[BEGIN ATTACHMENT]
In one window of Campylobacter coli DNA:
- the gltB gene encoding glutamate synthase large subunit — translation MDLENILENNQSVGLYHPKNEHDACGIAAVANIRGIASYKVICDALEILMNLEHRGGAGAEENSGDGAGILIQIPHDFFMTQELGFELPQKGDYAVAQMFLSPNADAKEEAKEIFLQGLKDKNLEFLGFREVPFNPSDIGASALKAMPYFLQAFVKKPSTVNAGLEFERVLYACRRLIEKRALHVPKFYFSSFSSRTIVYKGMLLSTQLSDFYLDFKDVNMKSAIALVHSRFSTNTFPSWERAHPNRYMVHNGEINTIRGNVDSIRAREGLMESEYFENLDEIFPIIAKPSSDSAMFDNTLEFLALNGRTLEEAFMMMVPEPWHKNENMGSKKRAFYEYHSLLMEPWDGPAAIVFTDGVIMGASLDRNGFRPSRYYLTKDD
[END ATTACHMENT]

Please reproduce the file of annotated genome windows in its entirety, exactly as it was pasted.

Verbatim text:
In one window of Campylobacter coli DNA:
- the gltB gene encoding glutamate synthase large subunit — translation MDLENILENNQSVGLYHPKNEHDACGIAAVANIRGIASYKVICDALEILMNLEHRGGAGAEENSGDGAGILIQIPHDFFMTQELGFELPQKGDYAVAQMFLSPNADAKEEAKEIFLQGLKDKNLEFLGFREVPFNPSDIGASALKAMPYFLQAFVKKPSTVNAGLEFERVLYACRRLIEKRALHVPKFYFSSFSSRTIVYKGMLLSTQLSDFYLDFKDVNMKSAIALVHSRFSTNTFPSWERAHPNRYMVHNGEINTIRGNVDSIRAREGLMESEYFENLDEIFPIIAKPSSDSAMFDNTLEFLALNGRTLEEAFMMMVPEPWHKNENMGSKKRAFYEYHSLLMEPWDGPAAIVFTDGVIMGASLDRNGFRPSRYYLTKDD